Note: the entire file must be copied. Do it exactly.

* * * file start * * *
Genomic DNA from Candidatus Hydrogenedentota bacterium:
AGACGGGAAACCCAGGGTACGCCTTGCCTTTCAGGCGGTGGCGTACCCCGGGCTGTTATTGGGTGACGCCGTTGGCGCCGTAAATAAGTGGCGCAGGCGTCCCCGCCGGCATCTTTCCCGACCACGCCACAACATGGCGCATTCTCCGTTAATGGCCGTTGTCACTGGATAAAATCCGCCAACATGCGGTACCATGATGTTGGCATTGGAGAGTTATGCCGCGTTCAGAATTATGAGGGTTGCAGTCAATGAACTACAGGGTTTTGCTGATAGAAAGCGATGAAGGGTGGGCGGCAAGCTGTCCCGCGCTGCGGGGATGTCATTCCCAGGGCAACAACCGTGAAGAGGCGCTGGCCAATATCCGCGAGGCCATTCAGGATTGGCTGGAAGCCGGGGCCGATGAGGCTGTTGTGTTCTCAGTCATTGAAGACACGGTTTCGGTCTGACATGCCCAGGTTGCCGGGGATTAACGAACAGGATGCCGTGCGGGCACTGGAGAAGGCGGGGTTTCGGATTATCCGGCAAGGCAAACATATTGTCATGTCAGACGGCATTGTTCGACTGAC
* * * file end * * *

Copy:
Genomic DNA from Candidatus Hydrogenedentota bacterium:
AGACGGGAAACCCAGGGTACGCCTTGCCTTTCAGGCGGTGGCGTACCCCGGGCTGTTATTGGGTGACGCCGTTGGCGCCGTAAATAAGTGGCGCAGGCGTCCCCGCCGGCATCTTTCCCGACCACGCCACAACATGGCGCATTCTCCGTTAATGGCCGTTGTCACTGGATAAAATCCGCCAACATGCGGTACCATGATGTTGGCATTGGAGAGTTATGCCGCGTTCAGAATTATGAGGGTTGCAGTCAATGAACTACAGGGTTTTGCTGATAGAAAGCGATGAAGGGTGGGCGGCAAGCTGTCCCGCGCTGCGGGGATGTCATTCCCAGGGCAACAACCGTGAAGAGGCGCTGGCCAATATCCGCGAGGCCATTCAGGATTGGCTGGAAGCCGGGGCCGATGAGGCTGTTGTGTTCTCAGTCATTGAAGACACGGTTTCGGTCTGACATGCCCAGGTTGCCGGGGATTAACGAACAGGATGCCGTGCGGGCACTGGAGAAGGCGGGGTTTCGGATTATCCGGCAAGGCAAACATATTGTCATGTCAGACGGCATTGTTCGACTGAC